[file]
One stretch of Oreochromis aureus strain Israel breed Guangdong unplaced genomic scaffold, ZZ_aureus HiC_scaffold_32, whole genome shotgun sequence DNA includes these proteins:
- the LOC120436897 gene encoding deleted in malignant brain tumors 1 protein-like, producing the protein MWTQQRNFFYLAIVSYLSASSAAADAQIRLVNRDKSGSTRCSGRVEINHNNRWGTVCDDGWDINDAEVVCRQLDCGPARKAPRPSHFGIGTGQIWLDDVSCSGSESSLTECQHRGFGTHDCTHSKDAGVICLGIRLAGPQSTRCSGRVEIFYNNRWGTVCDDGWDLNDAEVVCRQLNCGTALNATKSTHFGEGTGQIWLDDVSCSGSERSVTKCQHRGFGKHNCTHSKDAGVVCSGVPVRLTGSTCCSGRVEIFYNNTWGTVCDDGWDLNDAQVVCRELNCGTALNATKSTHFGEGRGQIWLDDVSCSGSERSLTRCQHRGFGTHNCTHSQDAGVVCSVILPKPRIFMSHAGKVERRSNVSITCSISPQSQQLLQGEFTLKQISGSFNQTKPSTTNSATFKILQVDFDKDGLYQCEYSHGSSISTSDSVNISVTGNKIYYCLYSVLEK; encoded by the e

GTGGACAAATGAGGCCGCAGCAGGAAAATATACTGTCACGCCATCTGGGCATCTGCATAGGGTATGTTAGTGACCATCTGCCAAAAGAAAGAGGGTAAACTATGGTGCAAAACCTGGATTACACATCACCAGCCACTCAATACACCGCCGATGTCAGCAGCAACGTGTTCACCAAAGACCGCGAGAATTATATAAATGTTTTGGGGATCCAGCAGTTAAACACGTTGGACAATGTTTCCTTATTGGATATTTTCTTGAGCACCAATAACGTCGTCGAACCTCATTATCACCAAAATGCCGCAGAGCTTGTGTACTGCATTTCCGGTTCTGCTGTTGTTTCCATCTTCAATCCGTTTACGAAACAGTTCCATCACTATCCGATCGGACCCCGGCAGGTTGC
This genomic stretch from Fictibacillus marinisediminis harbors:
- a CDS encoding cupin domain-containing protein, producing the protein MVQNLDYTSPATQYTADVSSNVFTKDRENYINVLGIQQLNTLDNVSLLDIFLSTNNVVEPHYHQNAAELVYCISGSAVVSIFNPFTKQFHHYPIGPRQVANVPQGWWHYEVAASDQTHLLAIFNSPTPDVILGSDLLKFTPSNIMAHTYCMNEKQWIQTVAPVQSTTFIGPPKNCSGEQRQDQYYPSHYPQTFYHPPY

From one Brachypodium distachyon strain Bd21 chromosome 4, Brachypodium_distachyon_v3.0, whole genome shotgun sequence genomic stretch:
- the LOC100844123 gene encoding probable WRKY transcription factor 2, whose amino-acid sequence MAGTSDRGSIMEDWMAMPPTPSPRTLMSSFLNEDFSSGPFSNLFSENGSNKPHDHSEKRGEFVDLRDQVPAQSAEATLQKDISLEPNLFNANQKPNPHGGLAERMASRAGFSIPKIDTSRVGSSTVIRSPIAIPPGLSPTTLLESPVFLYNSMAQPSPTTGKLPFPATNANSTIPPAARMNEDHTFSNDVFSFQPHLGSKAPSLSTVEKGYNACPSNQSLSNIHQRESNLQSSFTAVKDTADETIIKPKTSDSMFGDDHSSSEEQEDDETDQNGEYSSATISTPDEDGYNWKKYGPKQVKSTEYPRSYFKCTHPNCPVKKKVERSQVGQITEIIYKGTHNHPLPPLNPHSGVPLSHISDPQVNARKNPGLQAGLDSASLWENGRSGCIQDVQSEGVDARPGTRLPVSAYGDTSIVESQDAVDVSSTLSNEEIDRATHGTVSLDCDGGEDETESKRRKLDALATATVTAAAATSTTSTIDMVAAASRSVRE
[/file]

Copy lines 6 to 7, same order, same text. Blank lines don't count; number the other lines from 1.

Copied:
From one Brachypodium distachyon strain Bd21 chromosome 4, Brachypodium_distachyon_v3.0, whole genome shotgun sequence genomic stretch:
- the LOC100844123 gene encoding probable WRKY transcription factor 2, whose amino-acid sequence MAGTSDRGSIMEDWMAMPPTPSPRTLMSSFLNEDFSSGPFSNLFSENGSNKPHDHSEKRGEFVDLRDQVPAQSAEATLQKDISLEPNLFNANQKPNPHGGLAERMASRAGFSIPKIDTSRVGSSTVIRSPIAIPPGLSPTTLLESPVFLYNSMAQPSPTTGKLPFPATNANSTIPPAARMNEDHTFSNDVFSFQPHLGSKAPSLSTVEKGYNACPSNQSLSNIHQRESNLQSSFTAVKDTADETIIKPKTSDSMFGDDHSSSEEQEDDETDQNGEYSSATISTPDEDGYNWKKYGPKQVKSTEYPRSYFKCTHPNCPVKKKVERSQVGQITEIIYKGTHNHPLPPLNPHSGVPLSHISDPQVNARKNPGLQAGLDSASLWENGRSGCIQDVQSEGVDARPGTRLPVSAYGDTSIVESQDAVDVSSTLSNEEIDRATHGTVSLDCDGGEDETESKRRKLDALATATVTAAAATSTTSTIDMVAAASRSVRE